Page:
There's a lot of writing and talk out there about empathy at the office. It's super buzzy, which gives me cause for concern over the fact that we need to teach people to be empathetic. Eye roll.
So today I thought we could cover a different "E" word – envy. Good old-fashioned, sneaks-up-on-you envy within the workplace. At some point in our careers, we've all struggled with envy – even when we think we're above it. Sometimes it just happens. It's so prevalent that the topic came up in a recent company-wide meeting at my office, which led to a healthy, honest discussion about it. Side bar: Jealousy and envy are indeed different. We learned (thank you, Google Overlords) that jealousy is about keeping what you already have from others, and fear of losing what you've got to another. It's more about possession. Whereas envy is coveting what someone else has because you don't have it.
If you're battling this demon, consider doing the teensiest bit of self-reflection. Envy could turn out to be your biggest motivator. Jane Burnett wrote up a few strategies to get over envy (and yourself) at work. Here's a couple to contemplate:
Assess the fairness level
"Harvard Business Review says that you should think deeply about what’s going through your mind, and assess the level of fairness when you’re having trouble being happy for a coworker who wins at work."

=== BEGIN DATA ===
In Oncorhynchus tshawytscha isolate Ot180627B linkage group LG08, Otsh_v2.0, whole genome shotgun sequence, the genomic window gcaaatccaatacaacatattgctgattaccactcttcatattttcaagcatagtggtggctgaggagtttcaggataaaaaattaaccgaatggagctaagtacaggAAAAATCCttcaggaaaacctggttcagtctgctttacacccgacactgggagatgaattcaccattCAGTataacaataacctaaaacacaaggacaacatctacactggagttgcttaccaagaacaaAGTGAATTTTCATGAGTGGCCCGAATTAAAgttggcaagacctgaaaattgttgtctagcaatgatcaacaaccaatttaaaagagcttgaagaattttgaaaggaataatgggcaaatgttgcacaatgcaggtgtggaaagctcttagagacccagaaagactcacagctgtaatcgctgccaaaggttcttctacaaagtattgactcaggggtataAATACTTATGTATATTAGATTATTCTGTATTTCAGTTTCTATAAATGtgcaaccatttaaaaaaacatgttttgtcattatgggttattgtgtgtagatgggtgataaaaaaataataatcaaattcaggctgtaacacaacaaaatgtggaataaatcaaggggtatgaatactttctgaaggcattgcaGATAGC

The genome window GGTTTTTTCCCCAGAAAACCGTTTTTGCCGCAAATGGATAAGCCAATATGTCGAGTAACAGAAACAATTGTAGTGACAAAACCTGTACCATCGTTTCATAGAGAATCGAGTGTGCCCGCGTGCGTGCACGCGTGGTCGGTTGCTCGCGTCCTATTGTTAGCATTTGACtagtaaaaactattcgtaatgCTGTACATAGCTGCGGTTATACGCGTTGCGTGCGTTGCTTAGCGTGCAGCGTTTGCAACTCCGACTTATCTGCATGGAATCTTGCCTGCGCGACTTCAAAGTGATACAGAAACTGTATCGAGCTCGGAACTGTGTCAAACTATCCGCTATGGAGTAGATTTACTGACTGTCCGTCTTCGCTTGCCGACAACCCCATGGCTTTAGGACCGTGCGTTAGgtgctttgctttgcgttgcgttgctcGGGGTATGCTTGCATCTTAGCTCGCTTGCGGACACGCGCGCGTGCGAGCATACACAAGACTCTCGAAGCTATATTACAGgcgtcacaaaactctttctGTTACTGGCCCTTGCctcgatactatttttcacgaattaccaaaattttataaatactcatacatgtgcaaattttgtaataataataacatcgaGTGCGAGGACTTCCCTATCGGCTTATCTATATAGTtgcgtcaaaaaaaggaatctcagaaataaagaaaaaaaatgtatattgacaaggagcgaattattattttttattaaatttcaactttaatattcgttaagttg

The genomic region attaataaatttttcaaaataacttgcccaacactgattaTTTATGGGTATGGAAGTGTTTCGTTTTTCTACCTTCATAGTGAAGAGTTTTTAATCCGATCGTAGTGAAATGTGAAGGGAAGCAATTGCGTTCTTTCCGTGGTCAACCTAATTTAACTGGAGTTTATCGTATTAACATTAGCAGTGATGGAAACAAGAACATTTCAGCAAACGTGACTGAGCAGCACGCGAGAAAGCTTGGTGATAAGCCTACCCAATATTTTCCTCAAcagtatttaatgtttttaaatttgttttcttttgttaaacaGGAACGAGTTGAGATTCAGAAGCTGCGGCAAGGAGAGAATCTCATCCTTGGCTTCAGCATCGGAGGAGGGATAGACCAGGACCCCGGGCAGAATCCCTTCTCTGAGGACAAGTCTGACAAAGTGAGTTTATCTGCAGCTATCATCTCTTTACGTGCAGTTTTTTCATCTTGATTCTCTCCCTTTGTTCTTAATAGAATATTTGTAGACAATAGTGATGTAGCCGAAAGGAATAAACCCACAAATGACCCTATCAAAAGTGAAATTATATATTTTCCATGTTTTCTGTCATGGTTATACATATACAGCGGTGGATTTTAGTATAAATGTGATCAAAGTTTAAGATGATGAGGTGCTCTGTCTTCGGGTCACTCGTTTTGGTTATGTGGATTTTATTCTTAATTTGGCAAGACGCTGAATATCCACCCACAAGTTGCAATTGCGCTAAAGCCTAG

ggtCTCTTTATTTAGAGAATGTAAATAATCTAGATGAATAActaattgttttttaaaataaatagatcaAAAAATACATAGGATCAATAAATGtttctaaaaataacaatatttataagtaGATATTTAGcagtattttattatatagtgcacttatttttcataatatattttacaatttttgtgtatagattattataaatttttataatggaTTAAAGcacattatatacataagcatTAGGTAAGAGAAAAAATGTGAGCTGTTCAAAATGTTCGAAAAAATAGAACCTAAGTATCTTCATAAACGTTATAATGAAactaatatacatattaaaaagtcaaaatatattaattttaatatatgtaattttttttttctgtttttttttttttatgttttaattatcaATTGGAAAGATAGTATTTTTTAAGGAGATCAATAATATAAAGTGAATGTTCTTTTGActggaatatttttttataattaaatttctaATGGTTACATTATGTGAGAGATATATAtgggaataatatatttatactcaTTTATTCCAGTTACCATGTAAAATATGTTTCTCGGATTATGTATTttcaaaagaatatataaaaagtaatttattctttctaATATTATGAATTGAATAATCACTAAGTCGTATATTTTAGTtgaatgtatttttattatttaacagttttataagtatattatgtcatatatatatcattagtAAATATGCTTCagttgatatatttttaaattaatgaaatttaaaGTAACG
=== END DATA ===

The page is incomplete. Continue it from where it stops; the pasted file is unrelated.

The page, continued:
You might notice someone getting an awful lot of public praise and recognition. Or, a colleague is receiving treats and rewards. Maybe it's time for you to up your game?
“Take a hard look at whether any of your negative feelings are justified or should be addressed. If indeed the playing field is uneven, or some favoritism was involved, then think about whether you want to talk about it constructively with your manager, a colleague, or an HR representative,” the piece says. “If, however, the other person succeeded fair and square, consider how you can use the other person’s achievement as motivation for yourself. What can I learn from what she did? What do I need to do differently to be recognized and rewarded in the future?”
Think about what you have in common
If you're honest in your assessments, you might be surprised to find you share traits and qualities with your rival. Focus on those and hone them to be just as successful as your competitor. Then you two might start feeling and behaving more like a team, and you'll be the player everyone wants on the team.
"Former C‑suite corporate executive and entrepreneur Glenn Llopis writes about how envy prevents us from connecting with others professionally in Forbes," Burnett emphasizes.
“We can’t build respect and trust for one another – and therefore lift each other – on a foundation of envy. How can you build a network when envy stands in the way? Why envy someone else’s career aspirations when success is now measured by your influence,” Llopis writes. “Think about the influence you can share with others – rather than the barriers to advancement envy creates when networking.”